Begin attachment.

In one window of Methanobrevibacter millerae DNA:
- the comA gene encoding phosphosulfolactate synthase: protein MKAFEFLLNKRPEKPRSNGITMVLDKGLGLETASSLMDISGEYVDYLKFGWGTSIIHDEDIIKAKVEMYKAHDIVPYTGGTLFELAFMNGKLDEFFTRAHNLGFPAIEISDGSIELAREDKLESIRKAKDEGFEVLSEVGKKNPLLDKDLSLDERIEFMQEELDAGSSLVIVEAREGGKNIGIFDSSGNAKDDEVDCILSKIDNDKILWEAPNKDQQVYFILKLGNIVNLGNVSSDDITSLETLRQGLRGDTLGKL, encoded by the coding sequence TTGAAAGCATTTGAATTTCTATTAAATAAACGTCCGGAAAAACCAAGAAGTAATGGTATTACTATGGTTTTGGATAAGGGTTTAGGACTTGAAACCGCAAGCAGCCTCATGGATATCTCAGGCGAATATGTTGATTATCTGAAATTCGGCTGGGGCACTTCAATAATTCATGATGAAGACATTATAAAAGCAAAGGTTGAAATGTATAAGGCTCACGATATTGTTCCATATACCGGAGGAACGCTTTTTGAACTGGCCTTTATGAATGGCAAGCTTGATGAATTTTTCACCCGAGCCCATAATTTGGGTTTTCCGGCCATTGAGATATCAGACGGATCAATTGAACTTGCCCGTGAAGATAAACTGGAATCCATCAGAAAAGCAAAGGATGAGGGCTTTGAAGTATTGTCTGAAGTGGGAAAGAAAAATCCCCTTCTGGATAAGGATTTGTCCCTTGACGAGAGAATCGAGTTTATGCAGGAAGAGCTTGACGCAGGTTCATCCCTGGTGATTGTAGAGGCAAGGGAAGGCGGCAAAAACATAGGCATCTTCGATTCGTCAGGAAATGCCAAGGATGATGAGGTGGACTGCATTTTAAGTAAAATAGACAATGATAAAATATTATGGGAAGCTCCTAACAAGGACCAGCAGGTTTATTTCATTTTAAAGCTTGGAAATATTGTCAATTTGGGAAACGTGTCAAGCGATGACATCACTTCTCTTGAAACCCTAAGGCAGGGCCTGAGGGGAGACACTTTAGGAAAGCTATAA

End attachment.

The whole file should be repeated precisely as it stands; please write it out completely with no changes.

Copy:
In one window of Methanobrevibacter millerae DNA:
- the comA gene encoding phosphosulfolactate synthase: protein MKAFEFLLNKRPEKPRSNGITMVLDKGLGLETASSLMDISGEYVDYLKFGWGTSIIHDEDIIKAKVEMYKAHDIVPYTGGTLFELAFMNGKLDEFFTRAHNLGFPAIEISDGSIELAREDKLESIRKAKDEGFEVLSEVGKKNPLLDKDLSLDERIEFMQEELDAGSSLVIVEAREGGKNIGIFDSSGNAKDDEVDCILSKIDNDKILWEAPNKDQQVYFILKLGNIVNLGNVSSDDITSLETLRQGLRGDTLGKL, encoded by the coding sequence TTGAAAGCATTTGAATTTCTATTAAATAAACGTCCGGAAAAACCAAGAAGTAATGGTATTACTATGGTTTTGGATAAGGGTTTAGGACTTGAAACCGCAAGCAGCCTCATGGATATCTCAGGCGAATATGTTGATTATCTGAAATTCGGCTGGGGCACTTCAATAATTCATGATGAAGACATTATAAAAGCAAAGGTTGAAATGTATAAGGCTCACGATATTGTTCCATATACCGGAGGAACGCTTTTTGAACTGGCCTTTATGAATGGCAAGCTTGATGAATTTTTCACCCGAGCCCATAATTTGGGTTTTCCGGCCATTGAGATATCAGACGGATCAATTGAACTTGCCCGTGAAGATAAACTGGAATCCATCAGAAAAGCAAAGGATGAGGGCTTTGAAGTATTGTCTGAAGTGGGAAAGAAAAATCCCCTTCTGGATAAGGATTTGTCCCTTGACGAGAGAATCGAGTTTATGCAGGAAGAGCTTGACGCAGGTTCATCCCTGGTGATTGTAGAGGCAAGGGAAGGCGGCAAAAACATAGGCATCTTCGATTCGTCAGGAAATGCCAAGGATGATGAGGTGGACTGCATTTTAAGTAAAATAGACAATGATAAAATATTATGGGAAGCTCCTAACAAGGACCAGCAGGTTTATTTCATTTTAAAGCTTGGAAATATTGTCAATTTGGGAAACGTGTCAAGCGATGACATCACTTCTCTTGAAACCCTAAGGCAGGGCCTGAGGGGAGACACTTTAGGAAAGCTATAA